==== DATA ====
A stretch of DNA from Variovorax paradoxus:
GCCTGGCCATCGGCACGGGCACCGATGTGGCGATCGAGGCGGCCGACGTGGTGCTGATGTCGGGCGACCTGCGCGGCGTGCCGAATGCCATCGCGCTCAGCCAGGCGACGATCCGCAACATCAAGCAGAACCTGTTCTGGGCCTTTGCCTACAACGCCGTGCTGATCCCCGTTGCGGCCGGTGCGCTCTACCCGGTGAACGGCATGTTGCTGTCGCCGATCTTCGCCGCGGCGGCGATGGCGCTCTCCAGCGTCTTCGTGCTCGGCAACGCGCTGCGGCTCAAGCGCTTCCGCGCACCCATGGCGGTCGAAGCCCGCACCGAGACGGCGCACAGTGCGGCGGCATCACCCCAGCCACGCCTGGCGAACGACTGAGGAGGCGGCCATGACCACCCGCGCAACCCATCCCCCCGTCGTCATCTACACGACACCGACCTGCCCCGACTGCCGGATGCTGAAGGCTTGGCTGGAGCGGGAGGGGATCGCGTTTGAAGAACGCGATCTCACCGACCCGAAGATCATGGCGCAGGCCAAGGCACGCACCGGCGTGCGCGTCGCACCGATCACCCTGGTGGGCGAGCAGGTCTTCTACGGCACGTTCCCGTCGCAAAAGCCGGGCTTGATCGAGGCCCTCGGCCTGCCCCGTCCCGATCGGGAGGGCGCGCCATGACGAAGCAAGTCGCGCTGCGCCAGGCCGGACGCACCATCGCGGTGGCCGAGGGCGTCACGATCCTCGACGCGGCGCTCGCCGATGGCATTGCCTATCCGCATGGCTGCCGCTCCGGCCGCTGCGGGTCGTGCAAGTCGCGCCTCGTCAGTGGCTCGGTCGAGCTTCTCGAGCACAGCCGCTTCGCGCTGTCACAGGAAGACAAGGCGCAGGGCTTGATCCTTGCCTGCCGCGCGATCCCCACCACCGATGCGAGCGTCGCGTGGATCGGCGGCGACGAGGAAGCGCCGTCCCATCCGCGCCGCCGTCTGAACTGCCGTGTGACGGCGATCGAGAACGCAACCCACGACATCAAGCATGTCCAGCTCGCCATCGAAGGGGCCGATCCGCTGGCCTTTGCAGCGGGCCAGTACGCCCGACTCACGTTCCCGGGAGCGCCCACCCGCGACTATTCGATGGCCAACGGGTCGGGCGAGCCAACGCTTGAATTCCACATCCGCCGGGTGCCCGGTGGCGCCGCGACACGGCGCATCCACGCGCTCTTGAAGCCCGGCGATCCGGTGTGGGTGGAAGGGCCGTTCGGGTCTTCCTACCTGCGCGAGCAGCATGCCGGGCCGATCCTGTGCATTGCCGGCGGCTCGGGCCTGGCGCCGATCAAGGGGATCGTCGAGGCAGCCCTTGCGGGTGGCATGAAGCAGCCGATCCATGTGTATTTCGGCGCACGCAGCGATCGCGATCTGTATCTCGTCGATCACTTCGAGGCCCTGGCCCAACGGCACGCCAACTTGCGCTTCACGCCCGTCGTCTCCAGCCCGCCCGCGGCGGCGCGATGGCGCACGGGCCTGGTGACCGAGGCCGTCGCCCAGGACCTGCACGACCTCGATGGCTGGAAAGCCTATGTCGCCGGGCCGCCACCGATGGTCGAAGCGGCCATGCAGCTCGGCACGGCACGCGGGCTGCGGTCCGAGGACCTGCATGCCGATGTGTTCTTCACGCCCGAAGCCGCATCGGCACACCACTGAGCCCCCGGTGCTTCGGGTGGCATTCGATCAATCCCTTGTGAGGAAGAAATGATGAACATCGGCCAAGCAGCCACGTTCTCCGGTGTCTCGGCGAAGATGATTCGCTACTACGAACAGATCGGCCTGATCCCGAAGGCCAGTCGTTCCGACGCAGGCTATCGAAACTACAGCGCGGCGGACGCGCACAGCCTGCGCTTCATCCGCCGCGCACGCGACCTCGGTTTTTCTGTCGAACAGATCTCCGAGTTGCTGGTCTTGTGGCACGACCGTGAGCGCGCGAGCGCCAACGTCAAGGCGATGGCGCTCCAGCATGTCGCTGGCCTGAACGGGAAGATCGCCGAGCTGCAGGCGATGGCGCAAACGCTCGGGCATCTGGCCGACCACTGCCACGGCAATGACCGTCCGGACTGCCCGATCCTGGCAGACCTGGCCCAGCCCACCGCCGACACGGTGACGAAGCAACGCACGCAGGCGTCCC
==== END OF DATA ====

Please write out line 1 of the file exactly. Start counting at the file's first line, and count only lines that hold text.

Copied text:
A stretch of DNA from Variovorax paradoxus: